But users might tip for what appeared to be generic, organic messages. How many received a gratuity for coaxing storming of the Capitol?
Rudy Giuliani’s fees for the January 6 speech, when he called for “trial by combat” at the Capitol, amounted to about $2,222 per minute.
In a CNBC interview, Matze said the platform was like a town square for free speech. “People don’t want to be told what to think,” Matze said. “People want to address problems in society on their own.” But those comments fly in the face of an influencer model, developed to incentivize users with an extensive reach. What makes it more compelling is the laser-focused targeting capability on Parler. That’s because users had to upload a driver’s license or passport to verify their identity.
In the Forbes profile, Matze said that most of the conversation on Parler has leaned right-wing. According to him, the audience was almost entirely made up of Republican leaders and officials like Ted Cruz and Rand Paul. Users also included the National Rifle Association, the Trump campaign, Eric Trump, Brad Parscale, and Trump attorney Rudy Giuliani.
The concept of paid sponsorship is not uncommon, but it’s usually obvious, like Giuliani’s YouTube “rigged election” rants while hawking cigars and title insurance. And I sometimes still find it hard to believe that he was a true believer of Donald Trump’s baseless claims. Giuliani was the former Associate Attorney General and U.S. Attorney for the Southern District of New York. One would have to reason that the man who took down the Five Families knows the difference between a credible legal argument and toilet paper.
But also consider that Giuliani’s fees to support the Trump cause are $20,000 per day, plus expenses. So it’s not hard to imagine that he might shill for a cause worth over one million dollars over the course of two months. And that per diem rate reveals that Giuliani’s fees for the January 6 speech, when he called for “trial by combat” at the Capitol, amounted to about $2,222 per minute. Although Trump put a freeze on payments to Giuliani and “demanded that he personally approve” expenses incurred while challenging election results.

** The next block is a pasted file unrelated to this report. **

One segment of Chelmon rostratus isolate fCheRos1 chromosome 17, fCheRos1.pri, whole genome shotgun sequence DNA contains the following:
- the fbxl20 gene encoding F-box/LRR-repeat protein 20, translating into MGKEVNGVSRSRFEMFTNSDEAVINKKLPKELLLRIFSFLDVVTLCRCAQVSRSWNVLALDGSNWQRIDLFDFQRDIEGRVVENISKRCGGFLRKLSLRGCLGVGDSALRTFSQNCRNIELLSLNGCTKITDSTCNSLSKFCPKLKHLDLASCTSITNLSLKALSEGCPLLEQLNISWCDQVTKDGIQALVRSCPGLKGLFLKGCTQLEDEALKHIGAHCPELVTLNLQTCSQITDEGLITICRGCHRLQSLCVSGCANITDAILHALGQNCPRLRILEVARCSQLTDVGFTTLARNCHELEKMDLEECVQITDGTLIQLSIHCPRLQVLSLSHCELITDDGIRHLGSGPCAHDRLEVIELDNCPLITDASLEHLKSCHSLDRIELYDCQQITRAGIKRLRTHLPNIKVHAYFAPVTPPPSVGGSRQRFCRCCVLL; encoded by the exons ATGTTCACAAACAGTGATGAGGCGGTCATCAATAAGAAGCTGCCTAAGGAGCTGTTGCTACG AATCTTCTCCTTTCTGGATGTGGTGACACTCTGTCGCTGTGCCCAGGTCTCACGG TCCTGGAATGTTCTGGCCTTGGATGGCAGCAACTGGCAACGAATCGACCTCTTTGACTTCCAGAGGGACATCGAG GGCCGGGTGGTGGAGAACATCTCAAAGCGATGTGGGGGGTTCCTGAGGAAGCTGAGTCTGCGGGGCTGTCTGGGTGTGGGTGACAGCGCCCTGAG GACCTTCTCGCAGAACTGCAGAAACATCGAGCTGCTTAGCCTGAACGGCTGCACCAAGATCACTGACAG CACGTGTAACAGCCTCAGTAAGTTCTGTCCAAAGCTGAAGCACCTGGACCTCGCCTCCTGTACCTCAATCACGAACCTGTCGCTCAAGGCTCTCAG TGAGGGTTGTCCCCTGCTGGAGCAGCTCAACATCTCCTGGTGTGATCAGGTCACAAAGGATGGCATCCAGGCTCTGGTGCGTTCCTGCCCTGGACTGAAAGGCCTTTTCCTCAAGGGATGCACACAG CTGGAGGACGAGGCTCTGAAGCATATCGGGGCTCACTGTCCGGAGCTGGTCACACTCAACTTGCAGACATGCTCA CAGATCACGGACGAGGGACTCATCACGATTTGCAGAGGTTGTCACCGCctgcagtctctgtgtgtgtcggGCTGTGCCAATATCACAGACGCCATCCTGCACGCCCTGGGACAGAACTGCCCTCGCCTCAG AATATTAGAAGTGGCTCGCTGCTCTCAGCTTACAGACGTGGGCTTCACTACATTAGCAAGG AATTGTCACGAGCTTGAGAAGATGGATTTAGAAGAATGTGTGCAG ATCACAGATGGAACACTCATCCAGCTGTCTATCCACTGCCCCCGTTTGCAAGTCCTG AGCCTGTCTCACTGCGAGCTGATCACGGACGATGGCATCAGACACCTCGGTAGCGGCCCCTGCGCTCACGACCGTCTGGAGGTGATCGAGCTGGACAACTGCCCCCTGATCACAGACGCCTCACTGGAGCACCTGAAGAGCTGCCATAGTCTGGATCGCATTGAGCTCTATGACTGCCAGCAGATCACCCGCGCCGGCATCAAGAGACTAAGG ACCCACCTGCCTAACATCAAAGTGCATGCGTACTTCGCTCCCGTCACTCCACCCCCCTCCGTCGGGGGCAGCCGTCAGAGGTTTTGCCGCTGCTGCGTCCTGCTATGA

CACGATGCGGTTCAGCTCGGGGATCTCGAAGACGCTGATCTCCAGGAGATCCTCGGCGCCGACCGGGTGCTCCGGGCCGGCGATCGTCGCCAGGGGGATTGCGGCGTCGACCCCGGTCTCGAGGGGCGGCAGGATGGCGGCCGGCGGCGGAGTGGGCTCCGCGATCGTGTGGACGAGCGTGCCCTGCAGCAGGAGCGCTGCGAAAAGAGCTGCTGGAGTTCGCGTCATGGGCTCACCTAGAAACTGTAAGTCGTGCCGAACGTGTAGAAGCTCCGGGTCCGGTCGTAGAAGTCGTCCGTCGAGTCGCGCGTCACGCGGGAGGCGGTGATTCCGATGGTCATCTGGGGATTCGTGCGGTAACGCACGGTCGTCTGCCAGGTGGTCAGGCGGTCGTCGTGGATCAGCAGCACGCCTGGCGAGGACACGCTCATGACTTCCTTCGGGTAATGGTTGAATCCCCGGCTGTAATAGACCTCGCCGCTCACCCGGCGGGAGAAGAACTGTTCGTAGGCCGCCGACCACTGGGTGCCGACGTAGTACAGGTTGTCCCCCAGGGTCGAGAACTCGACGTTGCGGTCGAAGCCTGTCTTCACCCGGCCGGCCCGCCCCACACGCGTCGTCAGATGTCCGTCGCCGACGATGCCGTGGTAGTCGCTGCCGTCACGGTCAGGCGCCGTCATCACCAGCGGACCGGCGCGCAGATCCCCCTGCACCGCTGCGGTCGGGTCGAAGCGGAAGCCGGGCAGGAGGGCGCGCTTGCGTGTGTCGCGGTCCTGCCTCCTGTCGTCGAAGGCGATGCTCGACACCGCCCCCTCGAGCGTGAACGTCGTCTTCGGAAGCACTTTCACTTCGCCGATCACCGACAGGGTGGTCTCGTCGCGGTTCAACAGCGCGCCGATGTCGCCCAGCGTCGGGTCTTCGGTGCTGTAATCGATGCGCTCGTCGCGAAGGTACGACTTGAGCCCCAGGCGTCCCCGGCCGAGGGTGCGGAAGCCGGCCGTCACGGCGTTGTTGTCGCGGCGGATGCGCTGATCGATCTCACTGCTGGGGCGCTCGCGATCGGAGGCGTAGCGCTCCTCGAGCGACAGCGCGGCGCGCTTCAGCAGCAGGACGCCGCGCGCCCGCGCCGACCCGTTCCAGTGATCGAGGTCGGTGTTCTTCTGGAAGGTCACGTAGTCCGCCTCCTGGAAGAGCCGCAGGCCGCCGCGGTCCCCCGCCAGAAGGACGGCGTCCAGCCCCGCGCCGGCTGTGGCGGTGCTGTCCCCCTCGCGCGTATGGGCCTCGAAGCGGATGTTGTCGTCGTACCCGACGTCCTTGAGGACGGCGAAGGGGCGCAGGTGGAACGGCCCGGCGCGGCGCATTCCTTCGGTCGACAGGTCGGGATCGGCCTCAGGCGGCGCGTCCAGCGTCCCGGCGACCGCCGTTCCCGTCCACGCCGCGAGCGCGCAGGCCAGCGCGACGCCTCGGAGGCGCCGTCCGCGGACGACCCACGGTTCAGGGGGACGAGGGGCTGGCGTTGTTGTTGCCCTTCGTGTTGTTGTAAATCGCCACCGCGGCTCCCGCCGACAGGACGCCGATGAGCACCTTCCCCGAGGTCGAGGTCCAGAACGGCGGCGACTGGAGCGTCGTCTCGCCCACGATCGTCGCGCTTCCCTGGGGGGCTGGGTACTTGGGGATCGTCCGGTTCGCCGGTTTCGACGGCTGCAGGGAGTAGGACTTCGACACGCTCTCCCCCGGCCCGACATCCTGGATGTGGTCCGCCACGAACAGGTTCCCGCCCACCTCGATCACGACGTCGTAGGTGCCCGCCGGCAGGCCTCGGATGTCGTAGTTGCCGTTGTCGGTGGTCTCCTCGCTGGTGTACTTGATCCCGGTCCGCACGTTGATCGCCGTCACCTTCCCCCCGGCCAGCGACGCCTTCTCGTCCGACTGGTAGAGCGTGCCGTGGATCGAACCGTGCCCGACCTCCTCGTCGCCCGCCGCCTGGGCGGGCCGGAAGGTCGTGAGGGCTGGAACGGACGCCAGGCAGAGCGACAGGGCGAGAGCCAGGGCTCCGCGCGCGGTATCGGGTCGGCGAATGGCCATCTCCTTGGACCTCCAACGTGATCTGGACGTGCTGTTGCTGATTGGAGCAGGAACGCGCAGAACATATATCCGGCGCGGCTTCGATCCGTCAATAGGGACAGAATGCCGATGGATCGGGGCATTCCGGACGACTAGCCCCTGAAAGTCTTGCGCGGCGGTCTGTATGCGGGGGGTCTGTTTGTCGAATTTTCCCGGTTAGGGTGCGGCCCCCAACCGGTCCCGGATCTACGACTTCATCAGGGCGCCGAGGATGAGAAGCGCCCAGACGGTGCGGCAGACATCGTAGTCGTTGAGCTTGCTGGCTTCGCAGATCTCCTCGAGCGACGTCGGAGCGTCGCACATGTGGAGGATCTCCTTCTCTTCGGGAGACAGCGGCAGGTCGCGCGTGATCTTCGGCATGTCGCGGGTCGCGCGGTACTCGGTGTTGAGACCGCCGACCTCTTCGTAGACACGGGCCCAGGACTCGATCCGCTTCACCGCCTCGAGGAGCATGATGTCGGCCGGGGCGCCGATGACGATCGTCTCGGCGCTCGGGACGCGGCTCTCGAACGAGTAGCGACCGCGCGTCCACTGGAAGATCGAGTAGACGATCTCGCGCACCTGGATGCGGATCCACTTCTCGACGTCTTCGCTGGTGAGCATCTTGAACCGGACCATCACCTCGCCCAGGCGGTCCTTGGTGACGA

Pay to hate?
No doubt there were “true believers” on Parler, while many others were impressionable. And this does not suggest that hate speech absent of cause or context is better or worse than outright vile hatred. But one has to wonder which influencers were salivating over engagement metrics with each incendiary post. How many were grifters aiming to manipulate with hateful speech just for the coin?
Dan Bongino, Fox News contributor and investor of Parler, says the site will be operational by the end of the week. As of today, it is still down.
If it does come back online, it remains to be seen if users will return to the service after being exposed by the ineptitude of the site’s programmers, who made it absurdly easy for people like donk_enby to gather the trove of data that will likely be used by law enforcement to identify people who participated in the D.C. riot. Amateur internet detectives are already scrubbing the data to identify suspected Capitol rioters’ locations using GPS data embedded in images.
And the influencer program casts additional doubt. Will users flock to the site if they feel they’ve been manipulated by people who profited by duping them with paid rhetoric inciting them to “storm the Capitol” masquerading as free speech?
Time will tell. Bongino says he “will go bankrupt and destitute” before he lets Parler die.